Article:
When Devipaksha starts on Saturday members of a Kumartuli puja committee will be busy with the idol in their neighbourhood. A few others will be in Kultali, about 100km from the city, overseeing puja preparations there.
This year, Kumartuli Sarbojonin Durgotsav Committee has decided to organise Durga Puja for some 800-odd residents of Shyamnagar, a village in Kultali, still struggling to recover in the aftermath of Cyclone Amphan.
This will be the first time a Durga Puja will be held at Shyamnagar and members of the Kumartuli puja committee have decided to adorn the interiors of their pandal at Kumartuli with pictures of gleaming faces from this village.
“The cyclone had left behind a trail of devastation; we were looking to visit a village with relief materials. We contacted some of our men in Kultali who visit us every year to help us lift the Durga idol. They recommended Shyamnagar,” Debasish Bhattacharya of Kumartuli sarbojonin said.
“We have decided to hold a small puja at this village, utilising a portion of our funds. The smiling faces of these villagers during Durga Puja will be our biggest reward.”
After the initial rounds of visits to Shyamnagar, the committee members sat down with some of the villagers in September and finalised the plan to organise Durga Puja there.
A small ground at the end of the village was identified for the villagers to set up a small pandal. The Kumar-tuli sarbojonin members will take the idol from Calcutta, along with various items needed for Durga Puja.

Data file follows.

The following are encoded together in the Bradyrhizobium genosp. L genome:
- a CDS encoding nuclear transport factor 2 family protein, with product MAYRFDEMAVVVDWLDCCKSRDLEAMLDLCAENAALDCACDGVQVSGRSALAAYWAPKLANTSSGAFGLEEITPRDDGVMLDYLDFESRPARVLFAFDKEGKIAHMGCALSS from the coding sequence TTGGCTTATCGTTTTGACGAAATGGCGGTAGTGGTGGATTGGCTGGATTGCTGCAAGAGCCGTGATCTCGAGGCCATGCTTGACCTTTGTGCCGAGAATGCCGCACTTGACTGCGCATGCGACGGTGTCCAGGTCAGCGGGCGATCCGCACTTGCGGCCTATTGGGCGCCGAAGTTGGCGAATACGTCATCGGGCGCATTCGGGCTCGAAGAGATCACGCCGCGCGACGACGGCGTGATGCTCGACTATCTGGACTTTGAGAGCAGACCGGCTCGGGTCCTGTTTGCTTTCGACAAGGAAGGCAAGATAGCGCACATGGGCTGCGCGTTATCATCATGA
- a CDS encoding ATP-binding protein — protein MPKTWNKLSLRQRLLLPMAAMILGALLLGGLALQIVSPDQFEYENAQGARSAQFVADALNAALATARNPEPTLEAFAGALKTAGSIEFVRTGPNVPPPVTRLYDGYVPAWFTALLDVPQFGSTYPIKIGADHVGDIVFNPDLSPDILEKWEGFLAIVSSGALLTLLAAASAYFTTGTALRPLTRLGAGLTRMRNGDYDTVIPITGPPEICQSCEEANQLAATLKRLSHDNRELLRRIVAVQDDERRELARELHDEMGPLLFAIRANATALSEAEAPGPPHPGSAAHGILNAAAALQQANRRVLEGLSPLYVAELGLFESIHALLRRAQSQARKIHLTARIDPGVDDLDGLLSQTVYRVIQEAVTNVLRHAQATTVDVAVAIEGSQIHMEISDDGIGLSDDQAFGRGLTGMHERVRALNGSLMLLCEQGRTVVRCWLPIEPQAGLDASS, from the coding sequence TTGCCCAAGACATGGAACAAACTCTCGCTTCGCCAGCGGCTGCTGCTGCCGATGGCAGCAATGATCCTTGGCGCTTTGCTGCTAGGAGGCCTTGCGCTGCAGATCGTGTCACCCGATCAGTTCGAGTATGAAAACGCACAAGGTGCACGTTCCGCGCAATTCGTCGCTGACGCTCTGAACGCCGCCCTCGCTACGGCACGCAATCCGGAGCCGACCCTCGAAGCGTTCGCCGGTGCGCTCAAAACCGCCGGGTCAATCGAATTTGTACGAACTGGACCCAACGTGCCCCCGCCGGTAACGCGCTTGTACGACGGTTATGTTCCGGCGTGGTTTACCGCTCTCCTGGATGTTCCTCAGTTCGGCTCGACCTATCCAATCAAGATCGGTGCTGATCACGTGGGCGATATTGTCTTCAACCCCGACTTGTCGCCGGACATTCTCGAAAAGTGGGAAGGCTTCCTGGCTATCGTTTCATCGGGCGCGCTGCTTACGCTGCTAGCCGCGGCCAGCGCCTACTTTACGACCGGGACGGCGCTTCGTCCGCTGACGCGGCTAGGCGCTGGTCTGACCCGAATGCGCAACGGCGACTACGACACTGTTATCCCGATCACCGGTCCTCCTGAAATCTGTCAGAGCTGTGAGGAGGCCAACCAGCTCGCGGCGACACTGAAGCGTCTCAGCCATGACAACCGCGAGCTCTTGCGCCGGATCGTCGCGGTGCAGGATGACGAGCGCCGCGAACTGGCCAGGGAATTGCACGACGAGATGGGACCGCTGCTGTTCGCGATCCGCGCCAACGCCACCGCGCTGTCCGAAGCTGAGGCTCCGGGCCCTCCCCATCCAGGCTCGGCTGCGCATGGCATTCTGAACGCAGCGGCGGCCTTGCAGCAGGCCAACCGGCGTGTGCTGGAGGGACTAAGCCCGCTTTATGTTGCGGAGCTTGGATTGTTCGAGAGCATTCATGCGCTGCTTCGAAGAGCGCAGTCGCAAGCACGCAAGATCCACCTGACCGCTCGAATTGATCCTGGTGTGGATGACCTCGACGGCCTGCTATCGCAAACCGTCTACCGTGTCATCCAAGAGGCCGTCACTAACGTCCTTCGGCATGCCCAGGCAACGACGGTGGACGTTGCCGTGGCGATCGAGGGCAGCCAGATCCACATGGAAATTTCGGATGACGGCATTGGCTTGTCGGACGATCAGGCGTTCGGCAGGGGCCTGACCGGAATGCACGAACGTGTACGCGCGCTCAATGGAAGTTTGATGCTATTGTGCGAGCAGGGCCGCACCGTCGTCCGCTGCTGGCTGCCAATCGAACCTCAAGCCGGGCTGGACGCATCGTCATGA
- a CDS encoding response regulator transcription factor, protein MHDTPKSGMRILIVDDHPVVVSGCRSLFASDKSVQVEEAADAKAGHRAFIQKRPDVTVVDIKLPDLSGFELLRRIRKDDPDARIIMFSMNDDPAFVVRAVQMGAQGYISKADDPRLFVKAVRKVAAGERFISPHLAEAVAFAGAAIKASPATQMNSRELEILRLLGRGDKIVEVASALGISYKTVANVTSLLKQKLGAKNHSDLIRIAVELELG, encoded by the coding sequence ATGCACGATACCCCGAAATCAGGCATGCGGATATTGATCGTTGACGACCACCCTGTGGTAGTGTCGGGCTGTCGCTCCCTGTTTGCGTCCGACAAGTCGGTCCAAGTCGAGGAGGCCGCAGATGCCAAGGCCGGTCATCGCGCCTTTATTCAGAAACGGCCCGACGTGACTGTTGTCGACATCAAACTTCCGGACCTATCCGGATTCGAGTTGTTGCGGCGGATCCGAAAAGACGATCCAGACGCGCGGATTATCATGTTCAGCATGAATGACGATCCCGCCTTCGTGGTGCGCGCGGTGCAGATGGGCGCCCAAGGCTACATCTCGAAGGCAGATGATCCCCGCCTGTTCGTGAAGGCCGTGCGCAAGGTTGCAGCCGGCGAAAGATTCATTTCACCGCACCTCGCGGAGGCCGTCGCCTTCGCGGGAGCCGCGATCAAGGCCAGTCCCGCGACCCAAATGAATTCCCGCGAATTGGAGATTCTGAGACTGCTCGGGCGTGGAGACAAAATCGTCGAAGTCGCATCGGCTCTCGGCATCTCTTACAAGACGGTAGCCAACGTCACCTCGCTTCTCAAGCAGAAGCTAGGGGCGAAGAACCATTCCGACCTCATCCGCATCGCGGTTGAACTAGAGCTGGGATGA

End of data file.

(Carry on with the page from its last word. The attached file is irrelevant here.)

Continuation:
The puja will be organised at an estimated cost of Rs 3 lakh.
In Calcutta, the committee members decided to trim down their puja expenses to meet the expenses of the puja in Kultali and accordingly two idols were ordered, the one for Shyamnagar smaller.
“While going through some of photographs of our visit to Shyamnagar, we decided to decorate our pandal with the faces of villagers. We will have them framed and they will be all over the interiors of the pandal,” a committee member said.
The decision to organise the Durga Puja brought smiles on the faces of Shyamnagar villagers, many of who usually walk down a kilometre to be part of the festival in an adjoining village every year.
“Amader pujo chhilo na. Ei bar hobey (We did not have a puja of ours; this time we will have one),” Alok Das, a villager, said.
Some villagers were sceptical about outsiders organising Durga Puja. A few had asked if this would be the first and last time. “We assured the villagers we would with them till they were ready to organise a puja on their own,” Bhattacharya said. “The idea is to ensure when we see the lights in Calcutta, our brothers and sisters in Shyamnagar, too, will enjoy theirs.”